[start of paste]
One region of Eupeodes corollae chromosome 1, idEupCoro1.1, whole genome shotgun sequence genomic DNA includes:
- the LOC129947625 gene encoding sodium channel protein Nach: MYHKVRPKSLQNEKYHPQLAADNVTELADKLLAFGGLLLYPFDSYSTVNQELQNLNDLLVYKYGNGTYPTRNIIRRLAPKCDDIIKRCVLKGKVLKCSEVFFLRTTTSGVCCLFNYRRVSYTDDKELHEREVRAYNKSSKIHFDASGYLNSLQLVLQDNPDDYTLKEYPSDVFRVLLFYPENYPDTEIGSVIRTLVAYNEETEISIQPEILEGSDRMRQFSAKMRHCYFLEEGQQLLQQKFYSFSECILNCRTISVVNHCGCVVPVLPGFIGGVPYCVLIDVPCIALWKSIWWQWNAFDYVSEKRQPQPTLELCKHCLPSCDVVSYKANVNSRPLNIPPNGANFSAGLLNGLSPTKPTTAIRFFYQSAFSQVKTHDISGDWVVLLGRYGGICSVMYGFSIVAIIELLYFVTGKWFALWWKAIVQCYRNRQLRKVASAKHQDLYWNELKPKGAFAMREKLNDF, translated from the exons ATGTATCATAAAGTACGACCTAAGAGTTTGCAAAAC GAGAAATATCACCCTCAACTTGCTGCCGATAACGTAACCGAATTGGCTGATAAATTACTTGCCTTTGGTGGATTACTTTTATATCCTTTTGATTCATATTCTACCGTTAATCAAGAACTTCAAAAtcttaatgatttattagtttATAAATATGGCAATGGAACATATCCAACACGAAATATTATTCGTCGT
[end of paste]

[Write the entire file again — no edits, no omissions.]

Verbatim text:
One region of Eupeodes corollae chromosome 1, idEupCoro1.1, whole genome shotgun sequence genomic DNA includes:
- the LOC129947625 gene encoding sodium channel protein Nach: MYHKVRPKSLQNEKYHPQLAADNVTELADKLLAFGGLLLYPFDSYSTVNQELQNLNDLLVYKYGNGTYPTRNIIRRLAPKCDDIIKRCVLKGKVLKCSEVFFLRTTTSGVCCLFNYRRVSYTDDKELHEREVRAYNKSSKIHFDASGYLNSLQLVLQDNPDDYTLKEYPSDVFRVLLFYPENYPDTEIGSVIRTLVAYNEETEISIQPEILEGSDRMRQFSAKMRHCYFLEEGQQLLQQKFYSFSECILNCRTISVVNHCGCVVPVLPGFIGGVPYCVLIDVPCIALWKSIWWQWNAFDYVSEKRQPQPTLELCKHCLPSCDVVSYKANVNSRPLNIPPNGANFSAGLLNGLSPTKPTTAIRFFYQSAFSQVKTHDISGDWVVLLGRYGGICSVMYGFSIVAIIELLYFVTGKWFALWWKAIVQCYRNRQLRKVASAKHQDLYWNELKPKGAFAMREKLNDF, translated from the exons ATGTATCATAAAGTACGACCTAAGAGTTTGCAAAAC GAGAAATATCACCCTCAACTTGCTGCCGATAACGTAACCGAATTGGCTGATAAATTACTTGCCTTTGGTGGATTACTTTTATATCCTTTTGATTCATATTCTACCGTTAATCAAGAACTTCAAAAtcttaatgatttattagtttATAAATATGGCAATGGAACATATCCAACACGAAATATTATTCGTCGT